Disability weights for suicidal thoughts and non-fatal suicide attempts

28Citations
Citations of this article
44Readers
Mendeley users who have this article in their library.

Abstract

Background: Although there are disability weights available for a wide range of health states, these do not include suicidality. This makes it difficult to evaluate the severity of suicidality in comparison with other health states. The aim of this study therefore is to estimate disability weights for suicidal thoughts and for mental distress involved in non-fatal suicide attempts. Methods: A Dutch expert panel of sixteen medical practitioners who were knowledgeable about suicidality estimated disability weights (DWs) for twelve health states by interpolating them on a calibrated Visual Analogue Scale. The DWs for ten of these health states had been estimated in previous studies and were used to determine the external consistency of the panel. The other two concerned health states for suicidal thoughts and non-fatal suicide attempts. The resulting DWs could vary between 0 (best imaginable health state) and 1 (worst imaginable health state). Results: Both internal (Cronbach's α = 0.98) and external consistency of the panel were satisfactory. The DWs for suicidal thoughts and non-fatal suicide attempts were estimated to be 0.36 and 0.46 respectively. Limitations: The panel was relatively small, which resulted in broad confidence intervals. Conclusions: Suicidal thoughts are considered to be as disabling as alcohol dependence and severe asthma. The mental distress involved in non-fatal suicide attempts is thought to be comparable in disability to heroin dependence and initial stage Parkinson's. These results demonstrate the severity of suicidality. © 2011 Elsevier B.V. All rights reserved.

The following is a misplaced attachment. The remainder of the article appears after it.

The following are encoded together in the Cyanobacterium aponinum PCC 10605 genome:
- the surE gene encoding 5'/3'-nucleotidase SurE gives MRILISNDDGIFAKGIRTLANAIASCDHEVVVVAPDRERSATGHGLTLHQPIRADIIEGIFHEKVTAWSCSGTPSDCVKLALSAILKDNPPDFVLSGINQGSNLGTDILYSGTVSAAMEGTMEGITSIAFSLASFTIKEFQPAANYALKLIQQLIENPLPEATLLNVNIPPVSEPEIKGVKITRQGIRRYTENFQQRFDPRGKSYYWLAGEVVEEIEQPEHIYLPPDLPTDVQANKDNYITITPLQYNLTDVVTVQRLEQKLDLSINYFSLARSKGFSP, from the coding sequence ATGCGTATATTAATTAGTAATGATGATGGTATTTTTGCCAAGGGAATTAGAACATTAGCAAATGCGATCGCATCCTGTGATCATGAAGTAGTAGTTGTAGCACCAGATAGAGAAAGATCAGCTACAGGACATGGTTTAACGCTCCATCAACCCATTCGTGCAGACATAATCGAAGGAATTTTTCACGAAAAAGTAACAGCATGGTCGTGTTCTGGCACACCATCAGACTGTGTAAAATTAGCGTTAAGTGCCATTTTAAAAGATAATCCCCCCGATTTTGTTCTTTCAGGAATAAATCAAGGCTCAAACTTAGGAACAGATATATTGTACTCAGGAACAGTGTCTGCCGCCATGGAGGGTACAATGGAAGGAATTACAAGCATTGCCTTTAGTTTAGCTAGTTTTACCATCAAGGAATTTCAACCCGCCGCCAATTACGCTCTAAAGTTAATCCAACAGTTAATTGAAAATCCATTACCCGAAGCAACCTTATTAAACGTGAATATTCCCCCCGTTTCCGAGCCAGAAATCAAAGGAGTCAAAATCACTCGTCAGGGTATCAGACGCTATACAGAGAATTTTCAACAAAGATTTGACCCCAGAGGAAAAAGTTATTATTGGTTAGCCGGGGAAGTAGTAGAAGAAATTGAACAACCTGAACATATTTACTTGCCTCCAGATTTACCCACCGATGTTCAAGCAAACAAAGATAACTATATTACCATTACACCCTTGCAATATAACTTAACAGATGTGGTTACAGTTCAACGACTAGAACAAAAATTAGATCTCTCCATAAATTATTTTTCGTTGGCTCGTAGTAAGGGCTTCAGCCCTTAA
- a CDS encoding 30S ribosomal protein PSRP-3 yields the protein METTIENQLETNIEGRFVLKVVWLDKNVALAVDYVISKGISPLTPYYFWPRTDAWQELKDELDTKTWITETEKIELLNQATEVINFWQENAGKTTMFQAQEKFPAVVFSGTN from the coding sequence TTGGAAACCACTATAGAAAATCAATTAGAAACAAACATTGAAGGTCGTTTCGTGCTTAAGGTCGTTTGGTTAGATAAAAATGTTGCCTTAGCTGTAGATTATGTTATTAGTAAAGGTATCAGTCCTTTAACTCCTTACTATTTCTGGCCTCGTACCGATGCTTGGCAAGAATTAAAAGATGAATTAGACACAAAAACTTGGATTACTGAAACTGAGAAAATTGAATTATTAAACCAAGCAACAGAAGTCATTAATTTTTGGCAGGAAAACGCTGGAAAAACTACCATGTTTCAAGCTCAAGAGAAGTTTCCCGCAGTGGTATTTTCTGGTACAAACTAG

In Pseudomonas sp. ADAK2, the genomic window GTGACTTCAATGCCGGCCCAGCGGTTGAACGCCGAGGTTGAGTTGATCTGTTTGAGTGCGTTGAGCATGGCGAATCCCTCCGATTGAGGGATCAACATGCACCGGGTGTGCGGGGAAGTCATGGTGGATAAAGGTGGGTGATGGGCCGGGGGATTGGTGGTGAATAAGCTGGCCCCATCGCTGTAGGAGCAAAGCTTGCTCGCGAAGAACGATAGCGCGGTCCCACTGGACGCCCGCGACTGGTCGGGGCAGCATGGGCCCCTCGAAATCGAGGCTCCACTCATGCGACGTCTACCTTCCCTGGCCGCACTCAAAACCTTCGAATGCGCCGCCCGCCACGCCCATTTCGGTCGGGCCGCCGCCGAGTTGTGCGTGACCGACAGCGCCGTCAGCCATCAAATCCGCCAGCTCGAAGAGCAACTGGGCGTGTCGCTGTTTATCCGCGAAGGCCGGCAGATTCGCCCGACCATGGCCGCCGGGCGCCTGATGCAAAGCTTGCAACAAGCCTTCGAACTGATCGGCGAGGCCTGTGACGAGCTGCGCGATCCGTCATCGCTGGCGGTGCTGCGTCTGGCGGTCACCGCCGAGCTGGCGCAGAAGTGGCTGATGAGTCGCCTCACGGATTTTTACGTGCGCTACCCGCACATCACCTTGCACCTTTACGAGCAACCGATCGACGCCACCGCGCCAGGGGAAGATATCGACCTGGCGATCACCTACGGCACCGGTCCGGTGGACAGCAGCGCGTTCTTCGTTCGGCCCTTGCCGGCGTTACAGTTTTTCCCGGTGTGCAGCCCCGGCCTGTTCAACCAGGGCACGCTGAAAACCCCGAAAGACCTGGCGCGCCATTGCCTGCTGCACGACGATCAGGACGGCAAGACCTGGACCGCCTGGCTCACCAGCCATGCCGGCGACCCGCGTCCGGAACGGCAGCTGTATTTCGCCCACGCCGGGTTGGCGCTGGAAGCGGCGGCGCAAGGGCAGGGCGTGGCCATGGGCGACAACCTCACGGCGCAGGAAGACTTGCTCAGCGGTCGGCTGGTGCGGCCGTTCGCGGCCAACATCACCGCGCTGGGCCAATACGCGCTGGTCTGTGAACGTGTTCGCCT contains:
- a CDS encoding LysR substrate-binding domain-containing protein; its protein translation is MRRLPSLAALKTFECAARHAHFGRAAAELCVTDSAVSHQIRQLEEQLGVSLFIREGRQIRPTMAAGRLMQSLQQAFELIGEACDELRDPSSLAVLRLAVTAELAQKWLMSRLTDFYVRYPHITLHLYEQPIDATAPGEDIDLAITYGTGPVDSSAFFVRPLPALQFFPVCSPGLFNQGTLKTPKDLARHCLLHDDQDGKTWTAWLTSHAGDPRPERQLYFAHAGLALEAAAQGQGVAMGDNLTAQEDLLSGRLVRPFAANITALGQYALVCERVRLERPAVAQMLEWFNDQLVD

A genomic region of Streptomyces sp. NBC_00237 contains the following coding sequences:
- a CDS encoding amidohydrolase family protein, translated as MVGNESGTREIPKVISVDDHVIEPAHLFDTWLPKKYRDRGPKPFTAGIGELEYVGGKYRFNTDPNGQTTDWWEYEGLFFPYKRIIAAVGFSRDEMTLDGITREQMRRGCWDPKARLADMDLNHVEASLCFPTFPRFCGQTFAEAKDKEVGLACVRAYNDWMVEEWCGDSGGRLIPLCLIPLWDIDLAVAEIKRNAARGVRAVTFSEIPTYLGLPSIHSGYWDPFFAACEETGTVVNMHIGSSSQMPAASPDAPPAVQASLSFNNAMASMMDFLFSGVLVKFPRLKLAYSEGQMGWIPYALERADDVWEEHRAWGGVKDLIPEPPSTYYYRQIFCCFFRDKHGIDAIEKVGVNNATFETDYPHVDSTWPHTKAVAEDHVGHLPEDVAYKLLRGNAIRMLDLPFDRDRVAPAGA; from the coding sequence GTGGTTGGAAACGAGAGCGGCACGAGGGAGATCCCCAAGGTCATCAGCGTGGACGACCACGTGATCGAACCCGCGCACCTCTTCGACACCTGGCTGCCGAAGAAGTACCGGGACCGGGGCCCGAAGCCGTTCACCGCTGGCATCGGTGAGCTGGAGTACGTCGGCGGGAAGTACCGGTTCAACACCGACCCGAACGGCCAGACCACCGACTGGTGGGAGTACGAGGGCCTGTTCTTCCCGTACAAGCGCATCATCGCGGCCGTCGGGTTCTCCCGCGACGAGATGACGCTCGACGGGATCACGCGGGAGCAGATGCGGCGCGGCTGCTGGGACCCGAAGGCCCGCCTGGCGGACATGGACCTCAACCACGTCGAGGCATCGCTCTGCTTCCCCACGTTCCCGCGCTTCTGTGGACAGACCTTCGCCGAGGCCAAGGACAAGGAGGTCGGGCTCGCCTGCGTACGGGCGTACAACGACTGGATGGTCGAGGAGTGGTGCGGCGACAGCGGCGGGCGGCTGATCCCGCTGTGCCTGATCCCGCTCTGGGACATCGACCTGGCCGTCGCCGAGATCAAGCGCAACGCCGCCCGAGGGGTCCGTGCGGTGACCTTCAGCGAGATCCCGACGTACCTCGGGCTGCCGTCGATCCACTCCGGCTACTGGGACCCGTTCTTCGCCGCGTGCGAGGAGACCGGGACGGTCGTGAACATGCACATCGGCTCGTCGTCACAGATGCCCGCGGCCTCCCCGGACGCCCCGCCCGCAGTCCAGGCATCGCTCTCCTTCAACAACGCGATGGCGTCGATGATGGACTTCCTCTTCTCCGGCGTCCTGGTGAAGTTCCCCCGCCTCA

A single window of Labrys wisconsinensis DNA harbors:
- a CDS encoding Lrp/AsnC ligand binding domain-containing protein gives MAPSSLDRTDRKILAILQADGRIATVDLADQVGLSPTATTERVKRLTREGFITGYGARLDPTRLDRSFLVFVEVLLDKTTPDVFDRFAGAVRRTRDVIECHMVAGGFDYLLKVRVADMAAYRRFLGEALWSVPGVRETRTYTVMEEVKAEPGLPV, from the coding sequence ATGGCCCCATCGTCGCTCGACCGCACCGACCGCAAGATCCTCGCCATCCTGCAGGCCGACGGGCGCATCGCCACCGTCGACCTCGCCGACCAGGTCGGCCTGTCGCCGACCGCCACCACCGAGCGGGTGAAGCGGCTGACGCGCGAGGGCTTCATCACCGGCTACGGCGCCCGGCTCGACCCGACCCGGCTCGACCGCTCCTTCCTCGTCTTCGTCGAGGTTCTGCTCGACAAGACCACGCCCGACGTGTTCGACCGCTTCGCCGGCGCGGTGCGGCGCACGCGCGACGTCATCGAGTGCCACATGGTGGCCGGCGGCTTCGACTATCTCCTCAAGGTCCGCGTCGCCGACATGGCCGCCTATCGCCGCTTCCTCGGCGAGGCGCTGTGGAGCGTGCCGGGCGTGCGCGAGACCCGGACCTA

Cite

CITATION STYLE

APA

Van Spijker, B. A. J., Van Straten, A., Kerkhof, A. J. F. M., Hoeymans, N., & Smit, F. (2011). Disability weights for suicidal thoughts and non-fatal suicide attempts. Journal of Affective Disorders, 134(1–3), 341–347. https://doi.org/10.1016/j.jad.2011.05.020

Register to see more suggestions

Mendeley helps you to discover research relevant for your work.

Already have an account?

Save time finding and organizing research with Mendeley

Sign up for free